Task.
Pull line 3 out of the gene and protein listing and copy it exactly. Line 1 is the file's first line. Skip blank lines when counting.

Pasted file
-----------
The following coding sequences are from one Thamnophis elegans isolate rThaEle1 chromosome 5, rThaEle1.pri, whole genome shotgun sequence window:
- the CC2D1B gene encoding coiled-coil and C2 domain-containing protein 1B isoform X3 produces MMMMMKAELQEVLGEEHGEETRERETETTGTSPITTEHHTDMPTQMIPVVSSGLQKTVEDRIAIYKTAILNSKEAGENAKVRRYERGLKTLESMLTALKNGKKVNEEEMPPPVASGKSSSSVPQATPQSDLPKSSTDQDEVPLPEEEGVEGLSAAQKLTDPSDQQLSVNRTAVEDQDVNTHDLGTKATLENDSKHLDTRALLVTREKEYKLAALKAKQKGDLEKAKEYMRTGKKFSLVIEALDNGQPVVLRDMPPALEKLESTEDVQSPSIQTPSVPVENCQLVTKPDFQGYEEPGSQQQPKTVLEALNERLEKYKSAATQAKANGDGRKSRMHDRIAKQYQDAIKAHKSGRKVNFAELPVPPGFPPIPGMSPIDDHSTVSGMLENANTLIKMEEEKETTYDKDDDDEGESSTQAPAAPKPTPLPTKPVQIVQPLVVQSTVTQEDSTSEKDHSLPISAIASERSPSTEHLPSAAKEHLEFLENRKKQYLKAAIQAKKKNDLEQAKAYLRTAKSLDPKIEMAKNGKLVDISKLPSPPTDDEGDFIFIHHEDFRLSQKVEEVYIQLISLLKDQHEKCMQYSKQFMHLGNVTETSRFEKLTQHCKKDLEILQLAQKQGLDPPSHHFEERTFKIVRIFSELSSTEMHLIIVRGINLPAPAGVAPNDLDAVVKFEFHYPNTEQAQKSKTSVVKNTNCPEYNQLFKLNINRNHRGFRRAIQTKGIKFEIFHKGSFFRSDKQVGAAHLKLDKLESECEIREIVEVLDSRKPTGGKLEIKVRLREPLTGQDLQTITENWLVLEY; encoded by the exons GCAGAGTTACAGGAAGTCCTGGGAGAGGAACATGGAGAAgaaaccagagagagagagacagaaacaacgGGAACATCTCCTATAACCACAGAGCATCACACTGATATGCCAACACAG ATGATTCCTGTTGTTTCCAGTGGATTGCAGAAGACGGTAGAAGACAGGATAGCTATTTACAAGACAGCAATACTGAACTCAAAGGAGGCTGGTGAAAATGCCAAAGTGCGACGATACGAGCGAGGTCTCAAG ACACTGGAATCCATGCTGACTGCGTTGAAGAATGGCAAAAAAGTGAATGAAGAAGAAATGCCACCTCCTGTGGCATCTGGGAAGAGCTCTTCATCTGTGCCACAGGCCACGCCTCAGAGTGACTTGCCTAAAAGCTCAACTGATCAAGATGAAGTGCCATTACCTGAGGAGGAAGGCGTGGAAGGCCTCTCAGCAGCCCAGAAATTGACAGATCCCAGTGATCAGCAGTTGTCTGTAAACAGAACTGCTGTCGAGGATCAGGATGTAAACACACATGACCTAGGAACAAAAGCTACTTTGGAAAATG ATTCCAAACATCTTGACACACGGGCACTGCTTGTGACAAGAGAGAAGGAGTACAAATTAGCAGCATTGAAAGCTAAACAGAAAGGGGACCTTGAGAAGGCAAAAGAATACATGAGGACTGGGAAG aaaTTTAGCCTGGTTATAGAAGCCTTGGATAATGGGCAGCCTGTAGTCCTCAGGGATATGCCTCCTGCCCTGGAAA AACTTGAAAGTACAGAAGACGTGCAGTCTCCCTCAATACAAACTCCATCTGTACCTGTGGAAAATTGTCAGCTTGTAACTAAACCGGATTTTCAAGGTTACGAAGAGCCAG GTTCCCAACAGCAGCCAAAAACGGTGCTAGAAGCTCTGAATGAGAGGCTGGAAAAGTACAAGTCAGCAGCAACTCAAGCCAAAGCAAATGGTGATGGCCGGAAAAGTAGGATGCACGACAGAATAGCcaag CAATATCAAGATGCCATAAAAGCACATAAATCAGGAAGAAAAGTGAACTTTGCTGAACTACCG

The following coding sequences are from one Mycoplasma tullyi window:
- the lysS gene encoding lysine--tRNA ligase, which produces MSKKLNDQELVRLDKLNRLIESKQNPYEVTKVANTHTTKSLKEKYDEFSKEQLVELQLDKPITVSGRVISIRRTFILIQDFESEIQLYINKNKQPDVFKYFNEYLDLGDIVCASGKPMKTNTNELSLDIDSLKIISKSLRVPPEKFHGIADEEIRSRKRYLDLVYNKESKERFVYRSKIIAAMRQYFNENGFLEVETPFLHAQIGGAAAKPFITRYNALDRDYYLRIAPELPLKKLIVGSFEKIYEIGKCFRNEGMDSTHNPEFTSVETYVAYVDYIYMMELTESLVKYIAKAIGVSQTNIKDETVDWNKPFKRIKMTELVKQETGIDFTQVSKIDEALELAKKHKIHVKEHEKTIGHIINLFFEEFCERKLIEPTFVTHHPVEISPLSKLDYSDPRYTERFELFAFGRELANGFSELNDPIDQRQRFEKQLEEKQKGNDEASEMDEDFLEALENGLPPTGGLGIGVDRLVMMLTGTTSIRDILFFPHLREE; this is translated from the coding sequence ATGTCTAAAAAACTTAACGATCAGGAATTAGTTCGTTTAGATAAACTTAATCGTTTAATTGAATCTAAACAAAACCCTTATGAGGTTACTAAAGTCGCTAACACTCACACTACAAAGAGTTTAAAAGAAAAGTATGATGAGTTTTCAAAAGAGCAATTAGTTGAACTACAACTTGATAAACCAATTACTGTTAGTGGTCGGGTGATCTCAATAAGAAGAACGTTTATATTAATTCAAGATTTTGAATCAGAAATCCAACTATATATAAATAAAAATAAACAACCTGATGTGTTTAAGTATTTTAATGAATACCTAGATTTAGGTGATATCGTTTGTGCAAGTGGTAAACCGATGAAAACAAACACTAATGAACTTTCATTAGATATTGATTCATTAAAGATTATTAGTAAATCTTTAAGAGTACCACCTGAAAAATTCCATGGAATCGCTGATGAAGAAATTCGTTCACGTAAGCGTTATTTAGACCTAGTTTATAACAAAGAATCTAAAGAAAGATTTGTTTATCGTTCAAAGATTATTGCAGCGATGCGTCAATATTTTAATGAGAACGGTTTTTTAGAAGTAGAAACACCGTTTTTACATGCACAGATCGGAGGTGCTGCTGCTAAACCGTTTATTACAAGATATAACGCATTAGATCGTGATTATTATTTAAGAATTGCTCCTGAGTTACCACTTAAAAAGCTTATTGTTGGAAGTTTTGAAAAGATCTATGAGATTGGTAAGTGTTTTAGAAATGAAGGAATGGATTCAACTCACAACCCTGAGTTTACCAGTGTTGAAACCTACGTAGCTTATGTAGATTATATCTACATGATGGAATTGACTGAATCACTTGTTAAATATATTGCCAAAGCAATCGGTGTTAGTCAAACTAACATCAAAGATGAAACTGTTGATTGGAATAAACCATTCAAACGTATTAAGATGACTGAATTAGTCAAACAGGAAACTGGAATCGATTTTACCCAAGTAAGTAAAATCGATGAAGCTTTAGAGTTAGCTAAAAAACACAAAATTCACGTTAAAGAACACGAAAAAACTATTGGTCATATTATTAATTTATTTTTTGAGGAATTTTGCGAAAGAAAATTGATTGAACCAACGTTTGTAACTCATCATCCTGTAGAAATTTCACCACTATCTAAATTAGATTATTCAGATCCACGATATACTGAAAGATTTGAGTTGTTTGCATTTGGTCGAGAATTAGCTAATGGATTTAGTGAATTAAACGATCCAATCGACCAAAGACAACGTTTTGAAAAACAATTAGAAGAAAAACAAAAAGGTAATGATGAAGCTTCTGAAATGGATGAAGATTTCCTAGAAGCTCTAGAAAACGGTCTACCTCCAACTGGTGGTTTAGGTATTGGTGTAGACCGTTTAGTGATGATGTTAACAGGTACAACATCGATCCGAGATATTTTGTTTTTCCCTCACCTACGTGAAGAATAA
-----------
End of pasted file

The following coding sequences are from one Mycoplasma tullyi window: